The reason that horror games don’t scare me is because I grew up playing video games. For decades I’ve consumed so many games, and watched as developers evolved their various tool-kits and bags of tricks. Horror games don’t scare me because I’m able to analyze them as games. At this point, nothing surprises me anymore, which is precisely why I’ve been so blown away by Nintendo Labo. Take a look at the new overview trailer for the Labo Variety kit. You can find a separate trailer for the robot kit here, but right now I want to focus on the footage above.

Did you watch it? Did you digest everything? Are you as blown away as I am by how creative and how versatile this kit is going to be? Everyone who complained that Nintendo was selling us $70 cardboard when Labo was first revealed should be feasting on some crow right about now, because in this author’s opinion, this is perhaps the coolest innovation the industry has seen since, well, the launch of the Nintendo Switch.

This overview does give us some critical new insight into a few of the games that we weren’t totally sold on at first. The house, for example, looks like it crams in an entire suite of mini-games, which is exciting. The motorcycle game is much more ambitious than we anticipated, and I was blown away to see that players will be able to form their own custom terrain by scanning things with the Joy-Con’s IR camera. The biggest surprise, though, is the Toy-Con piano, which continues to steal the show.

(Photo: Nintendo)

I was grinning ear-to-ear for the entire segment. As a musician, I can’t get over how versatile and educational this thing is. Using the Joy-Con’s unique vibratory patterns to create music by making an empty box vibrate? Cutting out your own wave patterns to create new tones? Using cardboard punch-card to create your own rhythm patterns?! You have to be freaking kidding me. This thing is going to set the imaginations of kids and adults everywhere on fire, and I can’t tell you how excited I am about that.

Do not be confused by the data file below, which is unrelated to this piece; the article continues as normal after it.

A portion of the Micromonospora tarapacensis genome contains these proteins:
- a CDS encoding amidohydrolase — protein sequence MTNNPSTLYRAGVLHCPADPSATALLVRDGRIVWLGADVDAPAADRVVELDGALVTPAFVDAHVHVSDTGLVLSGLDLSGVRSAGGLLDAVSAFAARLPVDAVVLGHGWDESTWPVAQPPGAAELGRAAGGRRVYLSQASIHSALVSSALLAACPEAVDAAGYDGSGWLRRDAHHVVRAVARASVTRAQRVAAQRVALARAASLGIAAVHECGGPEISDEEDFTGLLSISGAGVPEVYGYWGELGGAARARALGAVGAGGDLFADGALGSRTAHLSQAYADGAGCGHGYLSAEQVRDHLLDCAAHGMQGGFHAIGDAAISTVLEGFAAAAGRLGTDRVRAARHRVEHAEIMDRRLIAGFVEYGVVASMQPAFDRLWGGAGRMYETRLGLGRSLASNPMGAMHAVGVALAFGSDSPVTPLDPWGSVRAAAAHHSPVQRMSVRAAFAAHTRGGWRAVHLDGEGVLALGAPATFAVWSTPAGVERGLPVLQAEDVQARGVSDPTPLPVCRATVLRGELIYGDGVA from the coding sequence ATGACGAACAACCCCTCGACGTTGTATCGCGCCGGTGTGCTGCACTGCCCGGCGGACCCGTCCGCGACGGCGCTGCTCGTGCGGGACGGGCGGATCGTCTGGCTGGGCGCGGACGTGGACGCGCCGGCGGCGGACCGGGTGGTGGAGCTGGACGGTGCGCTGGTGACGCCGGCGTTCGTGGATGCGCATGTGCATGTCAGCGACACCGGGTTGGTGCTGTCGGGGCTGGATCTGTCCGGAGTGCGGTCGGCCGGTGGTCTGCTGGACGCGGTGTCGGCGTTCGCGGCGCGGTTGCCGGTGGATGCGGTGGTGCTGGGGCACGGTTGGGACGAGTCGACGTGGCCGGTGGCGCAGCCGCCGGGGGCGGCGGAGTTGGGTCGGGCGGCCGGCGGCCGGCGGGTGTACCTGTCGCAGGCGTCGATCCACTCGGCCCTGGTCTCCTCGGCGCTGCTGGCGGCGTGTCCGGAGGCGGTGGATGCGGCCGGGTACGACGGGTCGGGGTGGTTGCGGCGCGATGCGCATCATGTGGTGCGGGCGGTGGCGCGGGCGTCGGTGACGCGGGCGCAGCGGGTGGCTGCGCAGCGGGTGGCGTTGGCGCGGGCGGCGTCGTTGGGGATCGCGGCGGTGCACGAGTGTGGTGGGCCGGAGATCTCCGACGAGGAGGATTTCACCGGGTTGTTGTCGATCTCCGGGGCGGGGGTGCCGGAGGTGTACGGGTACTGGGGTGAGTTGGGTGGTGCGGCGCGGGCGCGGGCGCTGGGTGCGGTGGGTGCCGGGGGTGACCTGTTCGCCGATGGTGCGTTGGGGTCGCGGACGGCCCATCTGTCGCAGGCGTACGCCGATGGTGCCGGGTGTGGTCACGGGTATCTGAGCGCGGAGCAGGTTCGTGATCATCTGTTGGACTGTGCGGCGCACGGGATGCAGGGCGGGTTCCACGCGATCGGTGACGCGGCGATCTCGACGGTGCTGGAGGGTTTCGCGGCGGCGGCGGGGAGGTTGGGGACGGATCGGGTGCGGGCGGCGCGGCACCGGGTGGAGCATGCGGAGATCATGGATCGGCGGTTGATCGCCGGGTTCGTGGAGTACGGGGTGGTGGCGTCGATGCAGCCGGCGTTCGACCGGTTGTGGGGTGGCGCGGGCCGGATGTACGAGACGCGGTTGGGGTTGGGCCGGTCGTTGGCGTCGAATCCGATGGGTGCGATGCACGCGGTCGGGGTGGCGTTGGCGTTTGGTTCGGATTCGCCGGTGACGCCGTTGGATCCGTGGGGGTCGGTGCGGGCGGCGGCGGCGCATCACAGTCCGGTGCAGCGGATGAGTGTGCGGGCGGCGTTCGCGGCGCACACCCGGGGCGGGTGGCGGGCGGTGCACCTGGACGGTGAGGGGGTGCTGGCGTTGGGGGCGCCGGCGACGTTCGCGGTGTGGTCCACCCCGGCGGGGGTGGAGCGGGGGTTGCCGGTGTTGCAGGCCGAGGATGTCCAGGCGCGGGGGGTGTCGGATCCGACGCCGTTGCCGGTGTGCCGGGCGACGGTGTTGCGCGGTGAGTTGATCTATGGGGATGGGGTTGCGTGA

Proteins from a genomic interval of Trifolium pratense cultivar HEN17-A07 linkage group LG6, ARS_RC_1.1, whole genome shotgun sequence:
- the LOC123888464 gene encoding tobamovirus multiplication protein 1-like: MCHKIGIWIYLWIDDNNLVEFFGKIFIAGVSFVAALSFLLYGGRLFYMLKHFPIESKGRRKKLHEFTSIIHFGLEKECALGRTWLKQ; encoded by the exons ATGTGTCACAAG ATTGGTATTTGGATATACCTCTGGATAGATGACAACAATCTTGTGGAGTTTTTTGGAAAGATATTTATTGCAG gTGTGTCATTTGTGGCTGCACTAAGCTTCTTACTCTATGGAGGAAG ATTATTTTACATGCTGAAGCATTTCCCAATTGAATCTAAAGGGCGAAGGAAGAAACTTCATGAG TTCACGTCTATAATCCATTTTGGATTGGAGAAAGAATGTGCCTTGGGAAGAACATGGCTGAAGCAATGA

Nintendo is so at peace with its own identity right now. It knows that it’s more than a video game company, and with Labo, we see Nintendo working confidently across markets to establish itself as a creator of innovative toys, a publisher of surprising games, and a curator of unexpected experiences. Labo is going to remind kids that anything is possible when they use their imaginations, and it’s reminding adult gamers like me that Nintendo is capable of anything because the people who work there aren’t afraid to use their imaginations.

In an age of live services, loot boxes, and by-the-numbers sequels, please don’t fail to appreciate Labo for the bold and audacious experiment that it is. This is the kind of thing that sparks change and evolution, and we get to be a part of it.

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